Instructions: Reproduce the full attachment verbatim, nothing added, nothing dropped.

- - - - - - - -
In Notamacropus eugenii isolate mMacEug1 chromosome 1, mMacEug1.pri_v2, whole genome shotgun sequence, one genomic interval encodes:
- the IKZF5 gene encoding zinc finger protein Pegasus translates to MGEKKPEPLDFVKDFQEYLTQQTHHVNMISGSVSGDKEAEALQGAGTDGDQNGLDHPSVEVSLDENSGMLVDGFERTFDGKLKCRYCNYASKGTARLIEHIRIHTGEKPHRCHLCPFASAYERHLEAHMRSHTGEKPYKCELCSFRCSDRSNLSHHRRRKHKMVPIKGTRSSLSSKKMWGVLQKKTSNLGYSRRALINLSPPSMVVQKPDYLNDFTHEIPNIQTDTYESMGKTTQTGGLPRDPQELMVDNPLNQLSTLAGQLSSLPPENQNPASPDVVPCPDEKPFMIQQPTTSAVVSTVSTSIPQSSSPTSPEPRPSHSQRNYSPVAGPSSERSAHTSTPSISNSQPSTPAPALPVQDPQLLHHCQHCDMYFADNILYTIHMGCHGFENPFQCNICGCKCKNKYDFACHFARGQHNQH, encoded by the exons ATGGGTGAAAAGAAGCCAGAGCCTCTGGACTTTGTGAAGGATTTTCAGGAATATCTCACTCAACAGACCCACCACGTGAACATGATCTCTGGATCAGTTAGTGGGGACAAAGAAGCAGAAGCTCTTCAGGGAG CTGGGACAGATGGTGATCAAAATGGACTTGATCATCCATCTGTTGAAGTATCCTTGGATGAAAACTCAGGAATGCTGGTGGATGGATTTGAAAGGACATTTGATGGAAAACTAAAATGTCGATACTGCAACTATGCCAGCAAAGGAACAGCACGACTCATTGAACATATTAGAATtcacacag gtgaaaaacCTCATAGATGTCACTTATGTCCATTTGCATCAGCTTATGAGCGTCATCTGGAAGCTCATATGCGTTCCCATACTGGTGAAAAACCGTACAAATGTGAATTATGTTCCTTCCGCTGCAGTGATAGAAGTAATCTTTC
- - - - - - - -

In Notamacropus eugenii isolate mMacEug1 chromosome 1, mMacEug1.pri_v2, whole genome shotgun sequence, one genomic interval encodes:
- the IKZF5 gene encoding zinc finger protein Pegasus translates to MGEKKPEPLDFVKDFQEYLTQQTHHVNMISGSVSGDKEAEALQGAGTDGDQNGLDHPSVEVSLDENSGMLVDGFERTFDGKLKCRYCNYASKGTARLIEHIRIHTGEKPHRCHLCPFASAYERHLEAHMRSHTGEKPYKCELCSFRCSDRSNLSHHRRRKHKMVPIKGTRSSLSSKKMWGVLQKKTSNLGYSRRALINLSPPSMVVQKPDYLNDFTHEIPNIQTDTYESMGKTTQTGGLPRDPQELMVDNPLNQLSTLAGQLSSLPPENQNPASPDVVPCPDEKPFMIQQPTTSAVVSTVSTSIPQSSSPTSPEPRPSHSQRNYSPVAGPSSERSAHTSTPSISNSQPSTPAPALPVQDPQLLHHCQHCDMYFADNILYTIHMGCHGFENPFQCNICGCKCKNKYDFACHFARGQHNQH, encoded by the exons ATGGGTGAAAAGAAGCCAGAGCCTCTGGACTTTGTGAAGGATTTTCAGGAATATCTCACTCAACAGACCCACCACGTGAACATGATCTCTGGATCAGTTAGTGGGGACAAAGAAGCAGAAGCTCTTCAGGGAG CTGGGACAGATGGTGATCAAAATGGACTTGATCATCCATCTGTTGAAGTATCCTTGGATGAAAACTCAGGAATGCTGGTGGATGGATTTGAAAGGACATTTGATGGAAAACTAAAATGTCGATACTGCAACTATGCCAGCAAAGGAACAGCACGACTCATTGAACATATTAGAATtcacacag gtgaaaaacCTCATAGATGTCACTTATGTCCATTTGCATCAGCTTATGAGCGTCATCTGGAAGCTCATATGCGTTCCCATACTGGTGAAAAACCGTACAAATGTGAATTATGTTCCTTCCGCTGCAGTGATAGAAGTAATCTTTC